Statistical analysis

Initially, three separate analyses were performed to investigate the effect of caspase-3 on OS, DFS/RFS and clinicopathological parameters. For OS and DFS/RFS, HRs and their corresponding 95%CIs were used to measure the correlation between caspase-3 expression and breast cancer prognosis. Combinations of ORs and 95%CIs were applied to analyze the relationship between high expression of caspase-3 and clinicopathological features including differentiation grade (low/ moderate or high differentiated), lymph node metastasis (–/+), Tumor TNM stage (I–II/III–IV), ER status (–/+), PR status (–/+), and HER-2 status (–/+). We pooled statistical variables directly if values were obviously available, and we used the methods recommended by Parmar1 if the results could not be determined from the data provided. If authors provided Kaplan-Meier graphs instead of showing HRs directly, Engauge Digitizer version 4.1 (http://digitizer.sourceforge.net/) was used to extract values from the Kaplan-Meier curves. Fixed-effects models or random-effects models were used to combine HRs depending on Cochran’s Q tests (Chi squared test; Chi2) and inconsistency statistics (I2) [16]. If P < 0.05 or I² > 50%, indicating significant study heterogeneity, a random-effects model was selected; if not, a fixed-effects model was preferentially used. The values of p were determined by a two-sided test. If HR or OR > 1 and the 95%CI was not over 1 (which would suggest a worse outcome associated with high caspase-3 expression in breast cancer), the data were considered statistically significant. Subgroup analyses, which were conducted to eliminate any effects from study heterogeneity, were carried out based on the original characteristics of the studies. We tested for publication bias by applying Begg’s funnel plot and looking for asymmetry [17]. Moreover, owing to the influence of certain low-quality articles, sensitivity analysis was performed by sequentially removing each single study and re-examining the reliability of the results. Stata version 12.0 (Data Analysis and Statistical Software, version 12) was used to carry out these statistical analyses.


Identification of usable studies

With the aforementioned search strategies in electronic databases, 92 eligible studies were identified initially. By scrutinizing titles and abstracts, we excluded 71 articles during the final check because three of them included the same sample population and the remaining were obviously lacking sufficient survival data or clinicopathological features and therefore did not meet our inclusion criteria. After reviewing the full papers, a total of 21 records were ultimately obtained for this meta-analysis [6, 7, 9, 1837]. One further study [38] was excluded because it contained a duplicate population. The details of the article inclusion and exclusion criteria are shown in Figure 1.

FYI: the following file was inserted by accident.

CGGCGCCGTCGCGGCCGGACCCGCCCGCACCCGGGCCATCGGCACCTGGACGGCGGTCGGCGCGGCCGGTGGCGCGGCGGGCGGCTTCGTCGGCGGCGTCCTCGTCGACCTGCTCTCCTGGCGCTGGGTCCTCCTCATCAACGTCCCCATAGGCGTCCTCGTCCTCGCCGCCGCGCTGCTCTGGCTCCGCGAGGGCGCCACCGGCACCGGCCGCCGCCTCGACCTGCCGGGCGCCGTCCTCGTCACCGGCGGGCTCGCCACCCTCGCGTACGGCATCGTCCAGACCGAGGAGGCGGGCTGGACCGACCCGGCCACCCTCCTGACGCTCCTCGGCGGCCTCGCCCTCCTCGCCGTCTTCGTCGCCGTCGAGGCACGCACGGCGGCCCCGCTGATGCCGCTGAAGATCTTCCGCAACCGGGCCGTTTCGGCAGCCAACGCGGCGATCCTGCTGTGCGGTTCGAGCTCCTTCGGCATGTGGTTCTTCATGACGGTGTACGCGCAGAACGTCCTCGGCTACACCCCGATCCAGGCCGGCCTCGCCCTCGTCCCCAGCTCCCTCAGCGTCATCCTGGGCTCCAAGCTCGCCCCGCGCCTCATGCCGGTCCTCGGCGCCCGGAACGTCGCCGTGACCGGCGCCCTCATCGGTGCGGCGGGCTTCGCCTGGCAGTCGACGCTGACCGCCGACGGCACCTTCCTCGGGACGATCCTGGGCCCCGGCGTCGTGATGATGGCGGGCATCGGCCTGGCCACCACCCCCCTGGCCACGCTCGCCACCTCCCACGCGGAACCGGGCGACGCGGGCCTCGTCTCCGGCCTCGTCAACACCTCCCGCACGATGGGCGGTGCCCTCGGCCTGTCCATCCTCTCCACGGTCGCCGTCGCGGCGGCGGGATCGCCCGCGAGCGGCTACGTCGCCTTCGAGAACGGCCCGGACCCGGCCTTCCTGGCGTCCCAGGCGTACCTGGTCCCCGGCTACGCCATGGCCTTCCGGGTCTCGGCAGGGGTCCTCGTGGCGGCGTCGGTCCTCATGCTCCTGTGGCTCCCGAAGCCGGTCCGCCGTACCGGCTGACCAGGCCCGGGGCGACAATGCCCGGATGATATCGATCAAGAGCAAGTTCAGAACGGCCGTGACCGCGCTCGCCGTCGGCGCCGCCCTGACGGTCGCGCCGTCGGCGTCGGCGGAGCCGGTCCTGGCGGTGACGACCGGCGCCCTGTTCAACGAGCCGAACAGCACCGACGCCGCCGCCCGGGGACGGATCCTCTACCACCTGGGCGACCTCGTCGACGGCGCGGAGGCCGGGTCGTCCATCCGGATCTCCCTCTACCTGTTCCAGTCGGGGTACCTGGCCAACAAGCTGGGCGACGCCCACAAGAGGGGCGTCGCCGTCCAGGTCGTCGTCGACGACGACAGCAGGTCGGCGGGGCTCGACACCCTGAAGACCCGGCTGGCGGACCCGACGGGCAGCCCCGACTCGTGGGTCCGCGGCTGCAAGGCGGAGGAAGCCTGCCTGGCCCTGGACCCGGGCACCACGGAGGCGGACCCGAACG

Flow diagram summarizing the process of study selection.

Figure 1: Flow diagram summarizing the process of study selection.

Study characteristics and study methodological quality

Twenty-one studies met the inclusion criteria, with a range from 31 to 822 patients per study. The published years of all the studies were between 2001 and 2015. Additionally, among the included studies, 12 were conducted in China, two were carried out in the USA, and the rest originated from Spain, Greece, France, Netherlands, Sweden, Korea and the UK. The caspase-3 status in tissue samples was determined by immunohistochemical (IHC) staining in 18 studies, and real-time polymerase chain reaction (RT-PCR) technology was used in two articles. However, one of the included studies did not mention the precise testing method. Of the 21 studies, nine reported prognostic effect values. Eight of them concentrated on the relationship between caspase-3 expression and OS. Two provided the DFS and RFS rates. Only one offered information about PRF. In addition, four prognostic studies provided the HRs and 95%CI from multivariate analyses. Regarding the methodological quality of all studies, only two of them received scores of five or lower, which suggested they were of relatively low quality. The remaining 19 articles all had scores of six or higher, suggesting better methodological quality. The main characteristics of the 21 enrolled studies are summarized in Table 1.

Table 1: Characteristics of the included studies